A Conversation with Arthur C. Brooks, Part 2
Although a powerful minority has other ideas, most Americans still know what it means to be American.


EDITORS NOTE: Kathryn Jean Lopez continues her conversation with Arthur Brooks on his new book, The Battle: How the Fight between Free Enterprise and Big Government Will Shape America’s Future. Part 1 of the interview can be read here.

KATHRYN JEAN LOPEZ: How was Scott Brown “in touch with America’s mainstream”? And why is that an important lesson for politicians who want to win this November?

ARTHUR C. BROOKS: Scott Brown did not win by being a Republican apparatchik. He won because he struck a chord that resonated with the mainstream in his state — and that chord was his faith in the ability of free enterprise to get us out of the current economic malaise. In his words, “What made America great? Free markets, free enterprise, manufacturing, job creation. That’s how we’re going to do it, not by enlarging government.” The data show that 70 percent of Americans — and, clearly, a majority of folks in Massachusetts as well — believe these things.

LOPEZ: You wrote in the Washington Post recently that “Brown’s victory — and Rand Paul’s triumph in Kentucky’s Republican Senate primary last week, for that matter — are but warning shots in the burgeoning culture war. The most intense battles are still ahead.” What do you mean? What should we be preparing for?

BROOKS: The Brown and Paul victories are harbingers of more struggles between those who put their faith in government and those who prefer to trust the abilities of their fellow Americans. They will be repeated all across the country. That’s what we should be preparing for — in effect, the playing out of the subtitle of my book, “How the fight between free enterprise and big government will shape America’s future.”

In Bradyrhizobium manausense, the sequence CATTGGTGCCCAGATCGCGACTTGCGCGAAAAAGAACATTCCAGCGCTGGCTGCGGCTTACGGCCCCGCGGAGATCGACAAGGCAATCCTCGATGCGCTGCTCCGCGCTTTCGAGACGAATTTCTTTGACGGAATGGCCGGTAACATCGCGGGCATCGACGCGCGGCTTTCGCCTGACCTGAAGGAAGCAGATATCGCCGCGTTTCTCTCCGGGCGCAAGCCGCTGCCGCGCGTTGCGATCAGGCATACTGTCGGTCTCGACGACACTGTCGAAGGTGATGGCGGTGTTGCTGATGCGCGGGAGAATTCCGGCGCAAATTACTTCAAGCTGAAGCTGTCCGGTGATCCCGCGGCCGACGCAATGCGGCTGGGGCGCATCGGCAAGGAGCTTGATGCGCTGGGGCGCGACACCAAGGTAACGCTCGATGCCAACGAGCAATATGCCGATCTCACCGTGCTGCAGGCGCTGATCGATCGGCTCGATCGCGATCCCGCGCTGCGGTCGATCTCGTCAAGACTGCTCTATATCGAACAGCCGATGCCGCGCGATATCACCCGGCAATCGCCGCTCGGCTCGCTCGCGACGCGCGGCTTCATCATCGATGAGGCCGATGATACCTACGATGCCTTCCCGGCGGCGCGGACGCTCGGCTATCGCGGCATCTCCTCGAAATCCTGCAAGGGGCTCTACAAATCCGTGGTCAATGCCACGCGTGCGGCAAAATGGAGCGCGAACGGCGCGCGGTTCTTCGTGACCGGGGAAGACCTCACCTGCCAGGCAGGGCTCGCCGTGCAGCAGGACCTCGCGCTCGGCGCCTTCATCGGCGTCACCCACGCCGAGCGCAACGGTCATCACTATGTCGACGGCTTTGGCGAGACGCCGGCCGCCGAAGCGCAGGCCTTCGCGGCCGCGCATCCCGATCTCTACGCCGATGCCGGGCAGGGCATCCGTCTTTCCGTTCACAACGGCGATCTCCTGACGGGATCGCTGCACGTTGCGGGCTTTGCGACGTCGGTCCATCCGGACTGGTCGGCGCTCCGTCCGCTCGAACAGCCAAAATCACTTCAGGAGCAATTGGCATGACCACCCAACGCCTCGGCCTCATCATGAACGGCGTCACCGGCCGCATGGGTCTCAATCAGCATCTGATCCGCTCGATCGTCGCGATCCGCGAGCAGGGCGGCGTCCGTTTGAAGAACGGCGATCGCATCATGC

LOPEZ: Has Scott Brown been to AEI? Has Rand Paul? Do you want to get more candidates and officeholders over there?

BROOKS: The answers are: No, No, and Yes. AEI conferences, seminars, and keynote addresses feature candidates and officeholders from all across the political spectrum — from former vice president Cheney to Treasury Secretary Geithner in the past months. But a major premise of The Battle is that it is principle — not short-term political power — that ultimately must carry the day. AEI is less interested in candidates in pursuit of raw political influence than in those who can best articulate the principles of sound policy based on our shared values.

LOPEZ: What might Tocqueville say about democracy in America, circa 2010?

BROOKS: Where the ruling class seems to be battling the soul of America, while polls suggest that the majority of voters are opposed to the transformation afoot? It doesn’t make a whole lot of sense, does it?